• $*: It saves all parameters from 1 to N of this variable.

  • $: It saves both parameters, but with double inverted commas (" ") for each of them.

  • $?: "Status": it saves the value returned by the most recent executed command. Useful for checking error conditions, since UNIX tends to return 0 if the execution was correct, and a different value as an error code.

Another important issue regarding assignments is the use of inverted commas:

  • Double inverted commas allow everything to be considered as a unit.

  • Single inverted commas are similar, but ignore the special characters inside them.

  • Those pointed to the left (`command`) are used for evaluating the inside, if there is an execution or replacement to be made. First the content is executed, and then what there was is replaced by the result of the execution. For example: var = 'ls' saves the list of the directory in $var.

3.5.4.2. Comparisons

For conditions the order test expression tends to be used or directly [expression]. We can group available conditions in:

  • Numerical comparison: -eq, -ge, -gt, -le, -lt, -ne, corresponding to: equal to, greater than or equal to (ge), greater than, less than or equal to (le), less than, not equal to.

  • Chain comparison: :=, !=, -n, -z, corresponding to chains of characters: equal, different, with a greater length than 0, length equal to zero or empty.

  • File comparison: -d, -f -r, -s, -w, -x. The file is: a directory, an ordinary file, is readable, is not empty, is writable, is runnable.

  • Booleans between expressions: !, -a, -o, conditions of not, and, and or.

3.5.4.3. Control structures

Regarding the script's internal programming, we need to think that we are basically going to find:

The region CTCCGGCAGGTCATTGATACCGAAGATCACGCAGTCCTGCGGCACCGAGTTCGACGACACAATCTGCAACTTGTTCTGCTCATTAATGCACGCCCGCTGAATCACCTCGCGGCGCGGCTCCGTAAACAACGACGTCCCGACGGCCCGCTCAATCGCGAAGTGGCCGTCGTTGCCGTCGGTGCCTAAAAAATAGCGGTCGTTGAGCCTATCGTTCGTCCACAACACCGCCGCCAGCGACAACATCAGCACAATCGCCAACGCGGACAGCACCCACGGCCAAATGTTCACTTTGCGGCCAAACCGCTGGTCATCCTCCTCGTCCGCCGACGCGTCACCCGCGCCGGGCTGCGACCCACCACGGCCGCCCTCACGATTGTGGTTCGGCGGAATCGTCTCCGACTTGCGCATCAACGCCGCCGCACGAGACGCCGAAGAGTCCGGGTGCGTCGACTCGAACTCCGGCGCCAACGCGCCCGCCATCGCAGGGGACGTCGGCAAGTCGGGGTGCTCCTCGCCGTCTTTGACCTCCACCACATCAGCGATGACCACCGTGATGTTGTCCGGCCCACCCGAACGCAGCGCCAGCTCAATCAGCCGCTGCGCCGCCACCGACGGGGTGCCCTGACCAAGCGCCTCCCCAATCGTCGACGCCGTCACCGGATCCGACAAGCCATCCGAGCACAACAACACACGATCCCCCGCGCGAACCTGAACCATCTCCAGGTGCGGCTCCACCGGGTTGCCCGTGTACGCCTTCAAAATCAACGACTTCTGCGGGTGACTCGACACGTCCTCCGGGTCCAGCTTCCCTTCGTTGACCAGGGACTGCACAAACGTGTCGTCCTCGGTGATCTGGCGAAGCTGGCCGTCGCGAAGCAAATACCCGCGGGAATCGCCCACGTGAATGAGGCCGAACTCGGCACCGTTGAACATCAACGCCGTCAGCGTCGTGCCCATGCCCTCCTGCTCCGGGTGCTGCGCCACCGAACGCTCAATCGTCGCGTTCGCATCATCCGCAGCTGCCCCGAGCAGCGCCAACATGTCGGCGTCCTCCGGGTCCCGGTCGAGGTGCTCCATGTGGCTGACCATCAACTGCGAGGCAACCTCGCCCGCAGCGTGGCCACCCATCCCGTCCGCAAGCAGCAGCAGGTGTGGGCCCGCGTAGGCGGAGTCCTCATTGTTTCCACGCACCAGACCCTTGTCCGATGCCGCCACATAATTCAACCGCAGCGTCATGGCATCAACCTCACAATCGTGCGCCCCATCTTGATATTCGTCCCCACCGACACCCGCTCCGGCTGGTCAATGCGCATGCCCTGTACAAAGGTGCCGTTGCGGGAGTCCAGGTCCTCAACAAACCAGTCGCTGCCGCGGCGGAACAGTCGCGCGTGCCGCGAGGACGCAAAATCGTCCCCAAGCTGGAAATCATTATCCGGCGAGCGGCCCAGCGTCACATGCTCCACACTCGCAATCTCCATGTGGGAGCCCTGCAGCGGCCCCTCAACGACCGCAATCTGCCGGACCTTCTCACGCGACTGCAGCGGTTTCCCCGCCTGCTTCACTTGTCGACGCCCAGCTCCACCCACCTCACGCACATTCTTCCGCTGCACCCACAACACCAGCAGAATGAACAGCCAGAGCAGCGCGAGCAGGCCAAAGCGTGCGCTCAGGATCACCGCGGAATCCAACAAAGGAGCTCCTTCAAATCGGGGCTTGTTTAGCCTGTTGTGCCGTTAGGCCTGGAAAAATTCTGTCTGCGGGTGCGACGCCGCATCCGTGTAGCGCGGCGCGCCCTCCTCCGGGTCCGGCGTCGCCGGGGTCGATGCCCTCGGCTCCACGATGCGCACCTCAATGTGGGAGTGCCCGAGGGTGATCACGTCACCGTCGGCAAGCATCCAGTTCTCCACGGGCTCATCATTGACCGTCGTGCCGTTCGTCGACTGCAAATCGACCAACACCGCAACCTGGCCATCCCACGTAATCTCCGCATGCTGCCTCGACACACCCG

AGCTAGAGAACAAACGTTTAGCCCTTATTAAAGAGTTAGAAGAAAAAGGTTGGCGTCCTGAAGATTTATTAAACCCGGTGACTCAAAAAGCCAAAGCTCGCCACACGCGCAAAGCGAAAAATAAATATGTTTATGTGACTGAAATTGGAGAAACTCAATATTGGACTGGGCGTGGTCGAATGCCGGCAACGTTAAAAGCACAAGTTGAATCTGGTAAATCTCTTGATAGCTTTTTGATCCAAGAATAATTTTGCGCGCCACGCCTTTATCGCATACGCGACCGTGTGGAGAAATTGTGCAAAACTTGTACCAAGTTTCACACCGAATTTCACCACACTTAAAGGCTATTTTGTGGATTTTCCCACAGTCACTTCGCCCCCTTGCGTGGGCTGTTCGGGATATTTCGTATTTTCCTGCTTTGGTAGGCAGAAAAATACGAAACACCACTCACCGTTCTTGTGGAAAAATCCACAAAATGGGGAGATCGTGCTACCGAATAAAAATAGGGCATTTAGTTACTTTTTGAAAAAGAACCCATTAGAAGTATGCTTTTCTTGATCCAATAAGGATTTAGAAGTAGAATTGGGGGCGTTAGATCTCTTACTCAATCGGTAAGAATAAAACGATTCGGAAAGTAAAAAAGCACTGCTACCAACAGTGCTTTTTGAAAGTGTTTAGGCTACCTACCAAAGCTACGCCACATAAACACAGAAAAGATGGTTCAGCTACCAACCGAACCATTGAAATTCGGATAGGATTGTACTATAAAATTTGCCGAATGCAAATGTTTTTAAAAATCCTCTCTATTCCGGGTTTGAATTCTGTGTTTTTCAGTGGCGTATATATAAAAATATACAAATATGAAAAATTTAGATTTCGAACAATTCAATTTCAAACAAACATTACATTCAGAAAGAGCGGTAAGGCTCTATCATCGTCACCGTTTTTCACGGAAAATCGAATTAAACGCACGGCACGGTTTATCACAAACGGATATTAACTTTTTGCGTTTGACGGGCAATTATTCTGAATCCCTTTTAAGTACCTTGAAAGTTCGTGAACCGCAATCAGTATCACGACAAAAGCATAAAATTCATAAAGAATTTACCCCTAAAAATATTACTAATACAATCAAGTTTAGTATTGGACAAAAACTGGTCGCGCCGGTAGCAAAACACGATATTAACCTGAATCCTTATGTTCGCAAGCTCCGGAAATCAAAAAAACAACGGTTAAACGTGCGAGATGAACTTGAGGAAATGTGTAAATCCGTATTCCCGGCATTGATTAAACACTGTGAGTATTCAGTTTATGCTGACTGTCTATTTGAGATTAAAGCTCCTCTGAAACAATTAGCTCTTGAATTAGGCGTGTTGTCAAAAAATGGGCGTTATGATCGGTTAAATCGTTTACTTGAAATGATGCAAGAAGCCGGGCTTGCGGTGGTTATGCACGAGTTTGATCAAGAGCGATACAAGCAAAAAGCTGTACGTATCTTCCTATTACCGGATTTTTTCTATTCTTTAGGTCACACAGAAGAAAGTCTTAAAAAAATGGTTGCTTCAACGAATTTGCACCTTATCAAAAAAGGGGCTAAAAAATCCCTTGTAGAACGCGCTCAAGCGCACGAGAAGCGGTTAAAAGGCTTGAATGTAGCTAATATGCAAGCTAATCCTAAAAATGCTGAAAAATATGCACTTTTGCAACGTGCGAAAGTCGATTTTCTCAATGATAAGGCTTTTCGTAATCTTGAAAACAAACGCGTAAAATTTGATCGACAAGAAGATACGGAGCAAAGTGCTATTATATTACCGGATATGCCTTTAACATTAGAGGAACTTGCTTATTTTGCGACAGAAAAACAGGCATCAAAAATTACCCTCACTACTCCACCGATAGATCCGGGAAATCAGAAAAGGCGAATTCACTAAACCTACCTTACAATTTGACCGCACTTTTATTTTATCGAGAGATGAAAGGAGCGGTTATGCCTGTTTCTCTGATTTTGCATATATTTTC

• Commands of the operating system itself.

  • Internal commands of the Bash (see: man bash).

  • Programming control structures (for, while...), with the syntax of Bash.

The basic syntax of control structures is as follows:

a) Structure if...then, evaluates the expression and if a certain value is obtained, then the commands are executed.

if [ expresion ] 
	then
		commands
fi

b) Structure if...then...else, evaluates the expression and if a certain value is obtained then the commands1 are executed, otherwise comands2 are executed:

if [ expresion ] 
	then
		commands1 
	else
		commands2
fi

c) Structure if..then...else if...else, same as above, with additional if structures.

if [ expresion ] 
	then
		commands 
	elif [ expresion2 ]
	then 
		commands
	else
		commands
fi

d) Structure case select, multiple selection structure according to the selection value (in case)

Example 3-7. Note

Shells such as Bash offer a wide set of control structures that make them comparable to any other language.

case string1 in 
	str1)
		commands;; 
	str2)
		commands;;
	*)
		commands;;
esac

e) Loop for, replacement of the variable for each element of the list:

for var1 in list 
do
		commands 
done

f) Loop while, while the expression is fulfilled:

while [ expresion ] 
do
		commands 
done

g) Loop until, until the expression is fulfilled:

until [ expression ] 
do
		commands 
done

h) Declaration of functions:

fname() { 
		commands
}

or with a call accompanied by parameters:

fname2(arg1,arg2...argN) { 
		commands
}

and function calls with fname or fname2 p1 p2 p3 ... pN.